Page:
— G. H. Hardy
I propose to put forward an apology for mathematics; and I may be told that it needs none, since there are now few studies more generally recognized, for good reasons or bad, as profitable and praiseworthy.
— G. H. Hardy
I remember once going to see him when he was lying ill at Putney. I had ridden in taxi cab number 1729 and remarked that the number seemed to me rather a dull one, and that I hoped it was not an unfavorable omen. “No,” he replied, “it is a very interesting number; it is the smallest number expressible as the sum of two cubes in two different ways.”
— G. H. Hardy
I was at my best at a little past forty, when I was a professor at Oxford.
— G. H. Hardy
I wrote a great deal during the next ten [early] years,but very little of any importance; there are not more than four or five papers which I can still remember with some satisfaction.
— G. H. Hardy
If a man is in any sense a real mathematician, then it is a hundred to one that his mathematics will be far better than anything else he can do, and that it would be silly if he surrendered any decent opportunity of exercising his one talent in order to do undistinguished work in other fields. Such a sacrifice could be justified only by economic necessity of age.
— G. H. Hardy
If intellectual curiosity, professional pride, and ambition are the dominant incentives to research, then assuredly no one has a fairer chance of gratifying them than a mathematician.
— G. H. Hardy
In these days of conflict between ancient and modern studies, there must surely be something to be said for a study which did not begin with Pythagoras, and will not end with Einstein, but is the oldest and the youngest of all.
— G. H. Hardy
In [great mathematics] there is a very high degree of unexpectedness, combined with inevitability and economy.
— G. H. Hardy
It is a melancholy experience for a professional mathematician to find him writing about mathematics. The function of a mathematician is to do something, to prove new theorems, to add to mathematics, and not to talk about what he or other mathematicians have done. Statesmen despise publicists, painters despise artcritics, and physiologists, physicists, or mathematicians have usually similar feelings; there is no scorn more profound, or on the whole more justifiable, than that of men who make for the men who explain. Exposition, criticism, appreciation, is work for secondrate minds.
— G. H. Hardy
It is hardly possible to maintain seriously that the evil done by science is not altogether outweighed by the good. For example, if ten million lives were lost in every war, the net effect of science would still have been to increase the average length of life.
— G. H. Hardy
It is not worth a first class man’s time to express a majority opinion. By definition, there are already enough people to do that.
— G. H. Hardy
It is rather astonishing how little practical value scientific knowledge has for ordinary men, how dull and commonplace such of it as has value is, and how its value seems almost to vary inversely to its reputed utility.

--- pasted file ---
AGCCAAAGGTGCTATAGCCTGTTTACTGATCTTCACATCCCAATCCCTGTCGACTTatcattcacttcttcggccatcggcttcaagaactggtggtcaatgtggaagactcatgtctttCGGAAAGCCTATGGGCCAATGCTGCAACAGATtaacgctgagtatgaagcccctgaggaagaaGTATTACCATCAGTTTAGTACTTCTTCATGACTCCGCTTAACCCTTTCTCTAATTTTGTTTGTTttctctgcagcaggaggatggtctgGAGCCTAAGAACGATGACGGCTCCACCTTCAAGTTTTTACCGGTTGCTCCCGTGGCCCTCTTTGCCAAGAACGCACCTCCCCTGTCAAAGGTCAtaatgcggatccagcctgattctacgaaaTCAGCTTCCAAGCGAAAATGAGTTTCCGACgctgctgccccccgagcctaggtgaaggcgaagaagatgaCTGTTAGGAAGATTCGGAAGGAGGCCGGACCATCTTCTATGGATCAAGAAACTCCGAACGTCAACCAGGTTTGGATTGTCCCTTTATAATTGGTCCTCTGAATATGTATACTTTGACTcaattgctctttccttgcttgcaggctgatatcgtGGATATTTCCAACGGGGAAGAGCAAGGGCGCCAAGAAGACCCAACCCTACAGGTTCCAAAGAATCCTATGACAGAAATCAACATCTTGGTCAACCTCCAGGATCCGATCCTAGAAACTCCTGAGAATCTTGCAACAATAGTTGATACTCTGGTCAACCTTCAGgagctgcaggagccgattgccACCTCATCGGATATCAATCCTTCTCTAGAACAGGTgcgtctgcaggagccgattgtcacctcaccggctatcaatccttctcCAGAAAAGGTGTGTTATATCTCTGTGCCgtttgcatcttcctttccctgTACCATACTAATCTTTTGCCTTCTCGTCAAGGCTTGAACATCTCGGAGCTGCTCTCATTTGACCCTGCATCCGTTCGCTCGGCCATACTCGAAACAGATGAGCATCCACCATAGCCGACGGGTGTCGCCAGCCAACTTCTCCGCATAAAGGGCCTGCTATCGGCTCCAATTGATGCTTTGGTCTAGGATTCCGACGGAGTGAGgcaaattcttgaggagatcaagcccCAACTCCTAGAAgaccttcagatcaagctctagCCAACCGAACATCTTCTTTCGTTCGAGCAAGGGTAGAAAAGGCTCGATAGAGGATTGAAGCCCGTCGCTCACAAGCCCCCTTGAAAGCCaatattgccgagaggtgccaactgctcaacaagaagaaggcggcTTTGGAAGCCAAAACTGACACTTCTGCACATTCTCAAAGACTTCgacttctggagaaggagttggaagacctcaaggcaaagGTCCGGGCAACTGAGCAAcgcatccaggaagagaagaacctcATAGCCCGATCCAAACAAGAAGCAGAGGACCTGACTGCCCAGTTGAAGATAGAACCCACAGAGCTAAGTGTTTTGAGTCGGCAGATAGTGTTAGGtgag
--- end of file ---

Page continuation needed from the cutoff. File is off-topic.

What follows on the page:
— G. H. Hardy
Mathematics is not a contemplative but a creative subject.
— G. H. Hardy
Mathematics may, like poetry or music, “promote and sustain a lofty habit of mind.”
— G. H. Hardy
No discovery of mine has made, or is likely to make, directly or indirectly, for good or ill, the least difference to the amenity of the world.
— G. H. Hardy
No mathematician should ever allow him to forget that mathematics, more than any other art or science, is a young man's game. … Galois died at twentyone, Abel at twentyseven, Ramanujan at thirtythree, Riemann at forty. There have been men who have done great work later; … [but] I do not know of a single instance of a major mathematical advance initiated by a man past fifty. … A mathematician may still be competent enough at sixty, but it is useless to expect him to have original ideas.
— G. H. Hardy
No mathematician should ever allow himself to forget that mathematics, more than any other art or science, is a young man's game.
— G. H. Hardy
No one should ever be bored. … One can be horrified, or disgusted, but one can’t be bored.
— G. H. Hardy
No other subject has such clearcut or unanimously accepted standards, and the men who are remembered are almost always the men who merit it. Mathematical fame, if you have the cash to pay for it, is one of the soundest and steadiest of investments.
— G. H. Hardy
Perhaps five or even ten per cent of men can do something rather well. It is a tiny minority who can do anything really well, and the number of men who can do two things well is negligible. If a man has any genuine talent, he should be ready to make almost any sacrifice in order to cultivate it to the full.
— G. H. Hardy
Reductio ad absurdum, which Euclid loved so much, is one of a mathematician's finest weapons. It is a far finer gambit than any chess play: a chess player may offer the sacrifice of a pawn or even a piece, but a mathematician offers the game.
— G. H. Hardy
Sometimes one has got to say difficult things, but one ought to say them as simply as one knows how.
— G. H. Hardy
The Babylonian and Assyrian civilizations have perished; Hammurabi, Sargon and Nebuchadnezzar are empty names; yet Babylonian mathematics is still interesting, and the Babylonian scale of 60 is still used in Astronomy.
— G. H. Hardy
The creative life [is] the only one for a serious man.
— G. H. Hardy
The fact is that there are few more “popular” subjects than mathematics. Most people have some appreciation of mathematics, just as most people can enjoy a pleasant tune; and there are probably more people really interested in mathematics than in music. Appearances may suggest the contrary, but there are easy explanations. Music can be used to stimulate mass emotion, while mathematics cannot; and musical incapacity is recognized (no doubt rightly) as mildly discreditable, whereas most people are so frightened of the name of mathematics that they are ready, quite unaffectedly, to exaggerate their own mathematical stupidity.
— G. H. Hardy
The mathematician is in much more direct contact with reality. … [Whereas] the physicist’s reality, whatever it may be, has few or none of the attributes which common sense ascribes instinctively to reality. A chair may be a collection of whirling electrons.
— G. H. Hardy
The mathematician's patterns … must be beautiful … Beauty is the first test; there is no permanent place in the world for ugly mathematics.